The Knife Buyer’s Guide

The Knife Buyer’s Guide

You can probably thank Rambo for the pop culture image of the survival knife: large, intimidating, mean and ready for business. It just looked cool! You may remember seeing ads for “survival knives” with hollow handles stuffed full of fishing hooks, and “manual chainsaws” with crazy serrations. There was no hope of ever keeping the blade sharp. These gimmick knives have no place in a genuine survival kit.  If you are concerned about survival, you need a serious knife.  So what should you look for in an adventure knife?

Folded or Fixed?

There are two major classifications of knives: folded or fixed blade. That means, does the knife open and close, or is it one solid piece? For everyday purposes or every day carry (EDC), a folding knife is great. Most have clips for your pocket, keeping them handy but out of sight. However, for an adventure knife you want reliability and strength, and that comes from a fixed blade knife. You don’t need moving parts getting in the way when survival is at hand. No matter how strong your blade is, if a screw comes loose, or a spring breaks, it could jeopardize your survival.

Size Matters

It is common to see “survival knives” advertised as being up to 16 inches long, under the assumption that bigger is always better. The truth is, beyond a certain point, a large survival knife becomes useless, unless you are using it as a machete. A good rule of thumb is 10″ to 12″, or roughly the width of your hand for both handle and blade. This balance will allow it to fit nicely in your hand and remain easy to control. Control is just as important as strength for a true survival knife, as you want something that can batten wood (more on that later), as well as perform smaller tasks like feathering branches or processing small game.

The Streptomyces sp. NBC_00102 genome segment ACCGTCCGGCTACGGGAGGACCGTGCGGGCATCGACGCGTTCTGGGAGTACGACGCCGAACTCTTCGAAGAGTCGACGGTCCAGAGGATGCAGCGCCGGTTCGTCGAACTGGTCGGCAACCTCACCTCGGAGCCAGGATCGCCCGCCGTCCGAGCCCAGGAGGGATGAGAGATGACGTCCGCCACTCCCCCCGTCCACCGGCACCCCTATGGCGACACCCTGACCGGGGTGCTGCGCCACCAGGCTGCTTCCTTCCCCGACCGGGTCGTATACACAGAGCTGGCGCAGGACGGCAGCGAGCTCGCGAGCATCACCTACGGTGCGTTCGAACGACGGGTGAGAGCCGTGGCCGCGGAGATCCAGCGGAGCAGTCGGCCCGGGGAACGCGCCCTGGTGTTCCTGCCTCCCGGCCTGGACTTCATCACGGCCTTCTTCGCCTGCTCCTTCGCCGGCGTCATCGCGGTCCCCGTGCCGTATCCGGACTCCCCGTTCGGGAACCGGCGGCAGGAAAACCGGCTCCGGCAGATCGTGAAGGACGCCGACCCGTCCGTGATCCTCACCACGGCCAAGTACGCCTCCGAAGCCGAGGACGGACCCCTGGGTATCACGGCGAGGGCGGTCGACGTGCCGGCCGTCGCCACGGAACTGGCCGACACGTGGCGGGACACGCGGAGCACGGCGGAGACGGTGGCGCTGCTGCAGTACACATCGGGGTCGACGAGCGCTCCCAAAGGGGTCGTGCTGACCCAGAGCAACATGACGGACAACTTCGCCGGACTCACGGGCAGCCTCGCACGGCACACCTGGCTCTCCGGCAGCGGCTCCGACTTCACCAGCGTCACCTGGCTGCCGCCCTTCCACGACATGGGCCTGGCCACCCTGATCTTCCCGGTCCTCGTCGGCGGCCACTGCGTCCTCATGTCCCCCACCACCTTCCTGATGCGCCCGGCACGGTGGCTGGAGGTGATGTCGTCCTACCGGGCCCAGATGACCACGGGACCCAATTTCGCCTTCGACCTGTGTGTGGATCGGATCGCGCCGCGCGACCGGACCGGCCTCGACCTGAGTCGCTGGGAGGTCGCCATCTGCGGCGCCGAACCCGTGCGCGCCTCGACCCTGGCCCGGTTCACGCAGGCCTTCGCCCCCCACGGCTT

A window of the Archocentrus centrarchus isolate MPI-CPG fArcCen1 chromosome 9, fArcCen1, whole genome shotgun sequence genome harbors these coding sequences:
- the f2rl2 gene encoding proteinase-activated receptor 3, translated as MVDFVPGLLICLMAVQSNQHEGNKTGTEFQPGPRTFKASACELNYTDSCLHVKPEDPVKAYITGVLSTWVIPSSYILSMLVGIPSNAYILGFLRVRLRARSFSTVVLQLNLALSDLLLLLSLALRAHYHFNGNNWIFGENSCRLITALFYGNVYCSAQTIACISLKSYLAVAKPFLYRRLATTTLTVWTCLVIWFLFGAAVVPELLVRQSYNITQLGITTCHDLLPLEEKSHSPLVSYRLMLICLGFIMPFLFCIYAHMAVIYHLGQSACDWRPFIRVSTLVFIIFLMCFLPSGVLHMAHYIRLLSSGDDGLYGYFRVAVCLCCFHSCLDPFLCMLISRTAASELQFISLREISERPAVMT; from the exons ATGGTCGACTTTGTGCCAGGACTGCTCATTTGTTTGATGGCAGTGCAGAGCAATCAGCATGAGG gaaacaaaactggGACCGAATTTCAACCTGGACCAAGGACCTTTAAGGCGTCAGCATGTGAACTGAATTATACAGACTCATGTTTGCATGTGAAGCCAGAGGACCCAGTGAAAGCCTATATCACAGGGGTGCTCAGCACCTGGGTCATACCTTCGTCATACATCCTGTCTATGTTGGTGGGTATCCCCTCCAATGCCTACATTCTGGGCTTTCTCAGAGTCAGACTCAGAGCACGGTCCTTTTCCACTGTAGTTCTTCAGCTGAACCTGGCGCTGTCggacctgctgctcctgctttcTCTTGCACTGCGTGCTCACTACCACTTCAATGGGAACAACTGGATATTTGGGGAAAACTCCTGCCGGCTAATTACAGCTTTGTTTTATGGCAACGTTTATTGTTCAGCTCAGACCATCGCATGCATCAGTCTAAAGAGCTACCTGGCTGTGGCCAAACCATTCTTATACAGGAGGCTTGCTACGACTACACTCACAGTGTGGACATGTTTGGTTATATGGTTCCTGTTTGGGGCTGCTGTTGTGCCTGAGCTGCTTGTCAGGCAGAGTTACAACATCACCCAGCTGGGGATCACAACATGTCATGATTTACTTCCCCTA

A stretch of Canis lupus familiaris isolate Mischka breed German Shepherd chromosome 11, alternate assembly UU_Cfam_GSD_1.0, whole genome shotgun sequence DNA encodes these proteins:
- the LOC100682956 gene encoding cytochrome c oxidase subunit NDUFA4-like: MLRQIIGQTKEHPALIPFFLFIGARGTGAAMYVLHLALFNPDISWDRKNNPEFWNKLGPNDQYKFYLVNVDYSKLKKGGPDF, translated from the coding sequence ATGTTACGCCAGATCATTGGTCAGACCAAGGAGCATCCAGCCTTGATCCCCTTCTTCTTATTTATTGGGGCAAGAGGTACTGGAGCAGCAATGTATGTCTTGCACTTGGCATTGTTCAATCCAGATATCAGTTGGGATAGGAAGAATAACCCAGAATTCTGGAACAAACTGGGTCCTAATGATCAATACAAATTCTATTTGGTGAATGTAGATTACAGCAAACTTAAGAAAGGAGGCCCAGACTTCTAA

The Tang

Tang is probably the single most overlooked element in knife purchases, and it is one of the most important. The tang is the part of the blade that the handle attaches to. A tang can be partial or rat-tailed, meaning it thins out and is cut down from the full width of the blade in order to save material.

Full tang means the metal is continued fully through the handle and is visible, sandwiched between the handle halves, all the way down. This gives you additional strength and stability that can’t be matched by cost-cutting partial tangs. You need this kind of strength when it comes to tasks like battening, which is using a larger piece of wood to hammer the knife down through another piece of wood to split it. Lesser tangs may break under that kind of pressure.

Sporting double edges and deep serrations, they look like something straight out of an action movie. Unfortunately, in the real world these kinds of blades are virtually useless.

The Edge

Many so-called “survival knives” sell very well simply because the blades look impressive. Sporting double edges and deep serrations, they look like something straight out of an action movie. Unfortunately, in the real world these kinds of blades are virtually useless. In a survival situation you want a straight blade without serrations (or at most, small ones), and a single edge with a sharp point. This gives you the ability to stab, cut, hack and pry safely. With a double edged blade you could never batten or use your thumb for extra leverage on the back side of the knife.

A good knife is a very personal purchase and needs to be comfortable for you. If you plan on being able to depend on your knife, it needs to fit you and your needs. Keep in mind that there is more to an adventure knife than aesthetics. It is a serious piece of survival equipment and your life could depend on it.  By keeping these pointers in mind, you should be well equipped to find a knife that fits you and is built for real use.


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